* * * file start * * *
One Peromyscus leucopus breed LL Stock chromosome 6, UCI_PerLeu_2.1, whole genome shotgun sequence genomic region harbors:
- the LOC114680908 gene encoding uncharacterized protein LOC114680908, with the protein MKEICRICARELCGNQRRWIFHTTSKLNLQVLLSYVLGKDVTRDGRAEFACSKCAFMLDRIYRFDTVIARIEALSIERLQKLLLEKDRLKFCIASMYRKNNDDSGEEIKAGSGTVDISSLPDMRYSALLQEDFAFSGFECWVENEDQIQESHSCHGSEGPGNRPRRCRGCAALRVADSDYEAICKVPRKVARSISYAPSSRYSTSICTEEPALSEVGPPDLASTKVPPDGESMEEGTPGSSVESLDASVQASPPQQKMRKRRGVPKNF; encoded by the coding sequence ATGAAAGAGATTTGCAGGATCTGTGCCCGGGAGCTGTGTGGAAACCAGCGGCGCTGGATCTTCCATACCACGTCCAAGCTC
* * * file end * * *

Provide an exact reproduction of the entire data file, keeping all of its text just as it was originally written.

One Peromyscus leucopus breed LL Stock chromosome 6, UCI_PerLeu_2.1, whole genome shotgun sequence genomic region harbors:
- the LOC114680908 gene encoding uncharacterized protein LOC114680908, with the protein MKEICRICARELCGNQRRWIFHTTSKLNLQVLLSYVLGKDVTRDGRAEFACSKCAFMLDRIYRFDTVIARIEALSIERLQKLLLEKDRLKFCIASMYRKNNDDSGEEIKAGSGTVDISSLPDMRYSALLQEDFAFSGFECWVENEDQIQESHSCHGSEGPGNRPRRCRGCAALRVADSDYEAICKVPRKVARSISYAPSSRYSTSICTEEPALSEVGPPDLASTKVPPDGESMEEGTPGSSVESLDASVQASPPQQKMRKRRGVPKNF; encoded by the coding sequence ATGAAAGAGATTTGCAGGATCTGTGCCCGGGAGCTGTGTGGAAACCAGCGGCGCTGGATCTTCCATACCACGTCCAAGCTC